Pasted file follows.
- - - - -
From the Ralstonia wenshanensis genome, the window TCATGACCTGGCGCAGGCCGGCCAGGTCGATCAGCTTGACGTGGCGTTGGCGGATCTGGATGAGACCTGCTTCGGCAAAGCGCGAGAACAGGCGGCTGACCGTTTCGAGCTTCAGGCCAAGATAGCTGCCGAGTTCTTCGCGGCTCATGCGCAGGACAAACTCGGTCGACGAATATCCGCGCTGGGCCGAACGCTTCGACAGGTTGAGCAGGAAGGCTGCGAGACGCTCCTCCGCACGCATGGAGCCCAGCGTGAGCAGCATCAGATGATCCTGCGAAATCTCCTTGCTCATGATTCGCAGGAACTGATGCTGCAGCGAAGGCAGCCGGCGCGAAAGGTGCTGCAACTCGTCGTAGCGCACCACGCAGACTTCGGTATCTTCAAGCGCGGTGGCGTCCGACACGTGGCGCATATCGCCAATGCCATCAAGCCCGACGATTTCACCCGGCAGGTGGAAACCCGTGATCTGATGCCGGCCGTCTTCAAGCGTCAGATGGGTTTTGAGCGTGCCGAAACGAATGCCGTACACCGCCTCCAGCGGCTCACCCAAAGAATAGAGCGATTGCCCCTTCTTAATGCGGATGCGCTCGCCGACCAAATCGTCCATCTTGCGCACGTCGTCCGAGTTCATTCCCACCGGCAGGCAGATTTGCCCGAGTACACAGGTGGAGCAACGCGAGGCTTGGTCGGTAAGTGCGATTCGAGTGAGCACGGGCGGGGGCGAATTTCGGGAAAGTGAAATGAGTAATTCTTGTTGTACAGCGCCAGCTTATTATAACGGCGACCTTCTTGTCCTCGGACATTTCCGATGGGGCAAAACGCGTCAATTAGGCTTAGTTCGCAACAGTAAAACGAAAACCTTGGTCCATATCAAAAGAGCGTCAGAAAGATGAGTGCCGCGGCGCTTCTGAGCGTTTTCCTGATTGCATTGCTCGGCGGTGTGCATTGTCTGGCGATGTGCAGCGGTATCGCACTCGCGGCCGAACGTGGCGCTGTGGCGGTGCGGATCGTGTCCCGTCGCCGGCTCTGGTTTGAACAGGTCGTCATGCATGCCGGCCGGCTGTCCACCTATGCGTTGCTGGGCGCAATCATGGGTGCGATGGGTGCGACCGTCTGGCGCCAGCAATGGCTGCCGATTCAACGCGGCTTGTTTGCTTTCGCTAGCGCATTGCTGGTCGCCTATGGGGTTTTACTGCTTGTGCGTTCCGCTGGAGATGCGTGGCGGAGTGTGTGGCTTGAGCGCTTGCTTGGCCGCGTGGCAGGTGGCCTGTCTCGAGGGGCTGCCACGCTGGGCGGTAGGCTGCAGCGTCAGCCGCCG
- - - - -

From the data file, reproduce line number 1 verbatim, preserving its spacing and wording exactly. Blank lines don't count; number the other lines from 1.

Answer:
From the Ralstonia wenshanensis genome, the window TCATGACCTGGCGCAGGCCGGCCAGGTCGATCAGCTTGACGTGGCGTTGGCGGATCTGGATGAGACCTGCTTCGGCAAAGCGCGAGAACAGGCGGCTGACCGTTTCGAGCTTCAGGCCAAGATAGCTGCCGAGTTCTTCGCGGCTCATGCGCAGGACAAACTCGGTCGACGAATATCCGCGCTGGGCCGAACGCTTCGACAGGTTGAGCAGGAAGGCTGCGAGACGCTCCTCCGCACGCATGGAGCCCAGCGTGAGCAGCATCAGATGATCCTGCGAAATCTCCTTGCTCATGATTCGCAGGAACTGATGCTGCAGCGAAGGCAGCCGGCGCGAAAGGTGCTGCAACTCGTCGTAGCGCACCACGCAGACTTCGGTATCTTCAAGCGCGGTGGCGTCCGACACGTGGCGCATATCGCCAATGCCATCAAGCCCGACGATTTCACCCGGCAGGTGGAAACCCGTGATCTGATGCCGGCCGTCTTCAAGCGTCAGATGGGTTTTGAGCGTGCCGAAACGAATGCCGTACACCGCCTCCAGCGGCTCACCCAAAGAATAGAGCGATTGCCCCTTCTTAATGCGGATGCGCTCGCCGACCAAATCGTCCATCTTGCGCACGTCGTCCGAGTTCATTCCCACCGGCAGGCAGATTTGCCCGAGTACACAGGTGGAGCAACGCGAGGCTTGGTCGGTAAGTGCGATTCGAGTGAGCACGGGCGGGGGCGAATTTCGGGAAAGTGAAATGAGTAATTCTTGTTGTACAGCGCCAGCTTATTATAACGGCGACCTTCTTGTCCTCGGACATTTCCGATGGGGCAAAACGCGTCAATTAGGCTTAGTTCGCAACAGTAAAACGAAAACCTTGGTCCATATCAAAAGAGCGTCAGAAAGATGAGTGCCGCGGCGCTTCTGAGCGTTTTCCTGATTGCATTGCTCGGCGGTGTGCATTGTCTGGCGATGTGCAGCGGTATCGCACTCGCGGCCGAACGTGGCGCTGTGGCGGTGCGGATCGTGTCCCGTCGCCGGCTCTGGTTTGAACAGGTCGTCATGCATGCCGGCCGGCTGTCCACCTATGCGTTGCTGGGCGCAATCATGGGTGCGATGGGTGCGACCGTCTGGCGCCAGCAATGGCTGCCGATTCAACGCGGCTTGTTTGCTTTCGCTAGCGCATTGCTGGTCGCCTATGGGGTTTTACTGCTTGTGCGTTCCGCTGGAGATGCGTGGCGGAGTGTGTGGCTTGAGCGCTTGCTTGGCCGCGTGGCAGGTGGCCTGTCTCGAGGGGCTGCCACGCTGGGCGGTAGGCTGCAGCGTCAGCCGCCG